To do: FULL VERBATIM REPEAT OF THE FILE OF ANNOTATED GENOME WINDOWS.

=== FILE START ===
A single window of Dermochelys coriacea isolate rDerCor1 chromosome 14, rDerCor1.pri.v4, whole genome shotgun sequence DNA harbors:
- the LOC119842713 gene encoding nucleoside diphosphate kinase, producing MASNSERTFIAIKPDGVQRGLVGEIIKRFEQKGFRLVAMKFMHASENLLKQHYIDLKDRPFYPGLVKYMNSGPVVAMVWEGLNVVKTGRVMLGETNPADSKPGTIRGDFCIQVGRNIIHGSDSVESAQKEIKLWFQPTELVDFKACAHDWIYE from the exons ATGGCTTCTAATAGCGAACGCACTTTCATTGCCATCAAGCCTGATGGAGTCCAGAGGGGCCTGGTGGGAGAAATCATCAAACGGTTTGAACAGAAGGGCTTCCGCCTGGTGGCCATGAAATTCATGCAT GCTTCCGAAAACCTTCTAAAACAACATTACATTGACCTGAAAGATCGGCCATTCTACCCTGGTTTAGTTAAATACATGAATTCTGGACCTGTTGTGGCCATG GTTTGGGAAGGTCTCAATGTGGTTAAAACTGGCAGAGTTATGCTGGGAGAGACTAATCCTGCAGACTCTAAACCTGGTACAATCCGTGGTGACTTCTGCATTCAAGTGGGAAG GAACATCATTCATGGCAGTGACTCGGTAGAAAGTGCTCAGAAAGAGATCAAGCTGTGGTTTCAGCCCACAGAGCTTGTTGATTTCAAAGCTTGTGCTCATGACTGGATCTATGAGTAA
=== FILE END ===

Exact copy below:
A single window of Dermochelys coriacea isolate rDerCor1 chromosome 14, rDerCor1.pri.v4, whole genome shotgun sequence DNA harbors:
- the LOC119842713 gene encoding nucleoside diphosphate kinase, producing MASNSERTFIAIKPDGVQRGLVGEIIKRFEQKGFRLVAMKFMHASENLLKQHYIDLKDRPFYPGLVKYMNSGPVVAMVWEGLNVVKTGRVMLGETNPADSKPGTIRGDFCIQVGRNIIHGSDSVESAQKEIKLWFQPTELVDFKACAHDWIYE from the exons ATGGCTTCTAATAGCGAACGCACTTTCATTGCCATCAAGCCTGATGGAGTCCAGAGGGGCCTGGTGGGAGAAATCATCAAACGGTTTGAACAGAAGGGCTTCCGCCTGGTGGCCATGAAATTCATGCAT GCTTCCGAAAACCTTCTAAAACAACATTACATTGACCTGAAAGATCGGCCATTCTACCCTGGTTTAGTTAAATACATGAATTCTGGACCTGTTGTGGCCATG GTTTGGGAAGGTCTCAATGTGGTTAAAACTGGCAGAGTTATGCTGGGAGAGACTAATCCTGCAGACTCTAAACCTGGTACAATCCGTGGTGACTTCTGCATTCAAGTGGGAAG GAACATCATTCATGGCAGTGACTCGGTAGAAAGTGCTCAGAAAGAGATCAAGCTGTGGTTTCAGCCCACAGAGCTTGTTGATTTCAAAGCTTGTGCTCATGACTGGATCTATGAGTAA